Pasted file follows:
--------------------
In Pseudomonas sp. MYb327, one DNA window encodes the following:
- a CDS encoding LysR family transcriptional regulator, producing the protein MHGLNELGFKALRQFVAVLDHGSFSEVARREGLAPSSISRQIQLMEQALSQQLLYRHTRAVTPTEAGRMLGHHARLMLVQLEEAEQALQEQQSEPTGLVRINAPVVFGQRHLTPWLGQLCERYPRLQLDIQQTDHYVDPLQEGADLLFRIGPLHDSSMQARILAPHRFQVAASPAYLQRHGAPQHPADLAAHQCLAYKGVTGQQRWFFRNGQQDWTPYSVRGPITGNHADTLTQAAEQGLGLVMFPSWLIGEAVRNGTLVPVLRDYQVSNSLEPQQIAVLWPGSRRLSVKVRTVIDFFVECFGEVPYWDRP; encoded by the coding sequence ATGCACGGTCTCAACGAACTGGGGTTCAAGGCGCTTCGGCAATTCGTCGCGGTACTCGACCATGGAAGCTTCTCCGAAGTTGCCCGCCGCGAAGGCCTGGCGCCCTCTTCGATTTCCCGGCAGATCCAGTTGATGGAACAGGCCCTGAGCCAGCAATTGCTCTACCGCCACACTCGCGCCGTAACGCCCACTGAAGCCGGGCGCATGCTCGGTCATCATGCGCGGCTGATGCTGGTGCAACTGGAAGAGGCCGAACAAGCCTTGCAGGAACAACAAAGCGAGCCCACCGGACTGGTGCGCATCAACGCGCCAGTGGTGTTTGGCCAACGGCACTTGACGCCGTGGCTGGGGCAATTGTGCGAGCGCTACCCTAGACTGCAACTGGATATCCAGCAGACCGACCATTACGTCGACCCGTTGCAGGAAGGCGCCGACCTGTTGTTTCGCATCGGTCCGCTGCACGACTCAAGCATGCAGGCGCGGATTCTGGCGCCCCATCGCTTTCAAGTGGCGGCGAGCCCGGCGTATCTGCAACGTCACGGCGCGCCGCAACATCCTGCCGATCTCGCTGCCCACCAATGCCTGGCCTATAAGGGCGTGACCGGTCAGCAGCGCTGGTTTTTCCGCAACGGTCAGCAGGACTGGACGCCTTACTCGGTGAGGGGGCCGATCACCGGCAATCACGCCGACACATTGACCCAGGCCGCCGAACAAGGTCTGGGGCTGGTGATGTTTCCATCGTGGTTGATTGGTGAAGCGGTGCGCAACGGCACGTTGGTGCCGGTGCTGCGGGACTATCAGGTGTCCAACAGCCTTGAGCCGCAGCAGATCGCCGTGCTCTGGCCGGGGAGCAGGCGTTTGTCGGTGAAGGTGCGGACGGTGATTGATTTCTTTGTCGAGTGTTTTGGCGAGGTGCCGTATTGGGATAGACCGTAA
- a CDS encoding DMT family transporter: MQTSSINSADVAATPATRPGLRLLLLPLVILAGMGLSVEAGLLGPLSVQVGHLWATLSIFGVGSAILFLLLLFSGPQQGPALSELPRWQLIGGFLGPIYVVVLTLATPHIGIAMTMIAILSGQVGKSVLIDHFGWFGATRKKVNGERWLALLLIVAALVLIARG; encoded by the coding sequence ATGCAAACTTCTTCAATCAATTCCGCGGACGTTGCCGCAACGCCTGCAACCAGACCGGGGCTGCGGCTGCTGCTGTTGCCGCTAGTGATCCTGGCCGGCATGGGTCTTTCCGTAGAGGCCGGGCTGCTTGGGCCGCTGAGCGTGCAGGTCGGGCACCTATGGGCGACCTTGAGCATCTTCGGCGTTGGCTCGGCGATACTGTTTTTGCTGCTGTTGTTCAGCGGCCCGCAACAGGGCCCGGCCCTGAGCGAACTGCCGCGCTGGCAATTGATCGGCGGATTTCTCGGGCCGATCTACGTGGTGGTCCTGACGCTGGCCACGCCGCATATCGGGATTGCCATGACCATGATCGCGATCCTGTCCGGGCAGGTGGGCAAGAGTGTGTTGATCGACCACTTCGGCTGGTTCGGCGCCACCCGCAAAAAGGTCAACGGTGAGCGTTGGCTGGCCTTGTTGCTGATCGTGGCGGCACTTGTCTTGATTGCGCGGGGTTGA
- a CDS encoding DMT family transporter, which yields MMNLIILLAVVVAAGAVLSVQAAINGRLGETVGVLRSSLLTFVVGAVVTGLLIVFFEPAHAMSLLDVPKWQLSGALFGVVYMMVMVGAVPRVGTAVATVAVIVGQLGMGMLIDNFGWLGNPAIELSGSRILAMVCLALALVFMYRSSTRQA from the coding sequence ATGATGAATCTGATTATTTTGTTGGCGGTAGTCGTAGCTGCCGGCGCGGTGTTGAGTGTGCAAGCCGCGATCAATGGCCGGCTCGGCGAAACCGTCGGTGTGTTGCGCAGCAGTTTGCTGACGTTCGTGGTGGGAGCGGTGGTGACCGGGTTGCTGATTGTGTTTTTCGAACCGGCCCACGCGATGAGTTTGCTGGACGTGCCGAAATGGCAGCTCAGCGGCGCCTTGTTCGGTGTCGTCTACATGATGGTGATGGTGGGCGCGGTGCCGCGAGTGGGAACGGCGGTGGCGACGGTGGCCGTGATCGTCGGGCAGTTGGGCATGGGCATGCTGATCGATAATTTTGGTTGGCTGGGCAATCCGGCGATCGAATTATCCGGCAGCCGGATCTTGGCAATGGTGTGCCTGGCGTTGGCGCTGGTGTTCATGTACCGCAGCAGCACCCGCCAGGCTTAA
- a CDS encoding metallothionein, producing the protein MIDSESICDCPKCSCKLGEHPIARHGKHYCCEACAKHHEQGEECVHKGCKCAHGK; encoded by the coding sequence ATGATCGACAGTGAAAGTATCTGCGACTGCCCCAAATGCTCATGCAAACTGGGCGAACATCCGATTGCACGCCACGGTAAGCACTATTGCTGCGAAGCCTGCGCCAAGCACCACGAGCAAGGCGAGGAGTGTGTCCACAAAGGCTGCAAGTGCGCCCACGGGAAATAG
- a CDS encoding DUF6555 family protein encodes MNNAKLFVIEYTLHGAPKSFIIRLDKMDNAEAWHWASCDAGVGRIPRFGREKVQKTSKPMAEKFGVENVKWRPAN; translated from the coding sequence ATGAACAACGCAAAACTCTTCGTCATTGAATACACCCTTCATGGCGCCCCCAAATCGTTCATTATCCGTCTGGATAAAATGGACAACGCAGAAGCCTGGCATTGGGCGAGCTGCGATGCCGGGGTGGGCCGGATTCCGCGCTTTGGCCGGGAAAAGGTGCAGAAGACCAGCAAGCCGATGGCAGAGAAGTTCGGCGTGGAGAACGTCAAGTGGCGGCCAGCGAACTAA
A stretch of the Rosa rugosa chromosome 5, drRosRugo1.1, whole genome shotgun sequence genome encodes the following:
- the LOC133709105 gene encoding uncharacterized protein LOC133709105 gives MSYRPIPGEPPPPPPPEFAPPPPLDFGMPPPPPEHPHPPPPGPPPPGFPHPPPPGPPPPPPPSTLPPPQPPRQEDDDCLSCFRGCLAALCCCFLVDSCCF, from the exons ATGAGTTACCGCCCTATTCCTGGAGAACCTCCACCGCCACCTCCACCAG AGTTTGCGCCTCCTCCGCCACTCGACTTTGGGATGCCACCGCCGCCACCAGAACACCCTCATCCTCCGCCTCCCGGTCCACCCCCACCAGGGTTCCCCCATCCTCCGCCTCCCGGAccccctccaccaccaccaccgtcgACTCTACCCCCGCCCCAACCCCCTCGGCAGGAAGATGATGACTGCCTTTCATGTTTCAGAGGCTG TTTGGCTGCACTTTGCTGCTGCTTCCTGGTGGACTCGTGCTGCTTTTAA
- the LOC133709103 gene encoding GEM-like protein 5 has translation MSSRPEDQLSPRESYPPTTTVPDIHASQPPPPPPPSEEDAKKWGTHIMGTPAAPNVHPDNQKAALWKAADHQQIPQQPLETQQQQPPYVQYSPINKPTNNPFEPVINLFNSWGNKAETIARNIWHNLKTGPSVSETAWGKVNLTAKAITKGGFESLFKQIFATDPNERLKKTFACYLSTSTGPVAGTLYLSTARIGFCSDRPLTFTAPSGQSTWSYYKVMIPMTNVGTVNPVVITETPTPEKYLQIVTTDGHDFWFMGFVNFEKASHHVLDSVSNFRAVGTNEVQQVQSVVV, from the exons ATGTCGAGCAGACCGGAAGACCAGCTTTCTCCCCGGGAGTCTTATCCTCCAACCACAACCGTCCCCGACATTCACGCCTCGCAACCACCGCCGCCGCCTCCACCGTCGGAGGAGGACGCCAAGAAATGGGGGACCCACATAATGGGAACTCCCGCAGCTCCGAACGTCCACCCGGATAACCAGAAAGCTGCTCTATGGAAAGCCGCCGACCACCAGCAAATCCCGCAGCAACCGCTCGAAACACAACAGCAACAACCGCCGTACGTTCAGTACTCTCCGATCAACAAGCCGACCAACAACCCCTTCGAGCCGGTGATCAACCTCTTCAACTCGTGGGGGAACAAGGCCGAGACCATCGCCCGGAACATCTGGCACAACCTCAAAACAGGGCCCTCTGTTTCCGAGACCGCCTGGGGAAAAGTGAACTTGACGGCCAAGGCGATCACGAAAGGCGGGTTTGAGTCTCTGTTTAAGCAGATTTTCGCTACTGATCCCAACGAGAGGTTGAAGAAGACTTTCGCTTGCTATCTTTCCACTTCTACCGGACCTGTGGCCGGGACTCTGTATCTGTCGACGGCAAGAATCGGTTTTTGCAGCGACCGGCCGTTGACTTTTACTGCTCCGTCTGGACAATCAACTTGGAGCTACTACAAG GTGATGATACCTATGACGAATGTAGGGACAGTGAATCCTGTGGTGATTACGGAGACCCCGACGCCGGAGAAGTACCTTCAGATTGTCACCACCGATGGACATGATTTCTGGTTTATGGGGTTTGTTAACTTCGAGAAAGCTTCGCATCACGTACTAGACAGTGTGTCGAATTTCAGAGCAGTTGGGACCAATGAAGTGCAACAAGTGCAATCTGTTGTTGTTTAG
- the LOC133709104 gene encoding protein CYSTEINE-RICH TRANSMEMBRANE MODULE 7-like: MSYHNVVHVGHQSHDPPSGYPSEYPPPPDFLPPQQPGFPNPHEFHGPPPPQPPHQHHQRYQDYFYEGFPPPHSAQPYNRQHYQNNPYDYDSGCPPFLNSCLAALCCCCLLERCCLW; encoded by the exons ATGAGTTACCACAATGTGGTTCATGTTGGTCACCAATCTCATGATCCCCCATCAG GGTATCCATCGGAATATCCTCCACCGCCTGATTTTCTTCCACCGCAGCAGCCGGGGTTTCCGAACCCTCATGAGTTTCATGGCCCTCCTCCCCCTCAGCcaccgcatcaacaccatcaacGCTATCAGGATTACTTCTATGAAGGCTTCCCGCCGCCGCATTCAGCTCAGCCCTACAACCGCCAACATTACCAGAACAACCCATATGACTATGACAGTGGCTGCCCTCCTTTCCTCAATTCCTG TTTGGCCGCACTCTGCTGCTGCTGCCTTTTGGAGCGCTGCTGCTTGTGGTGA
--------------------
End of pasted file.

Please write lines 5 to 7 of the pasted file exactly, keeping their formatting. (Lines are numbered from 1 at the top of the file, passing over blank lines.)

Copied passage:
- a CDS encoding metallothionein, producing the protein MIDSESICDCPKCSCKLGEHPIARHGKHYCCEACAKHHEQGEECVHKGCKCAHGK; encoded by the coding sequence ATGATCGACAGTGAAAGTATCTGCGACTGCCCCAAATGCTCATGCAAACTGGGCGAACATCCGATTGCACGCCACGGTAAGCACTATTGCTGCGAAGCCTGCGCCAAGCACCACGAGCAAGGCGAGGAGTGTGTCCACAAAGGCTGCAAGTGCGCCCACGGGAAATAG
- a CDS encoding DUF6555 family protein encodes MNNAKLFVIEYTLHGAPKSFIIRLDKMDNAEAWHWASCDAGVGRIPRFGREKVQKTSKPMAEKFGVENVKWRPAN; translated from the coding sequence ATGAACAACGCAAAACTCTTCGTCATTGAATACACCCTTCATGGCGCCCCCAAATCGTTCATTATCCGTCTGGATAAAATGGACAACGCAGAAGCCTGGCATTGGGCGAGCTGCGATGCCGGGGTGGGCCGGATTCCGCGCTTTGGCCGGGAAAAGGTGCAGAAGACCAGCAAGCCGATGGCAGAGAAGTTCGGCGTGGAGAACGTCAAGTGGCGGCCAGCGAACTAA
A stretch of the Rosa rugosa chromosome 5, drRosRugo1.1, whole genome shotgun sequence genome encodes the following: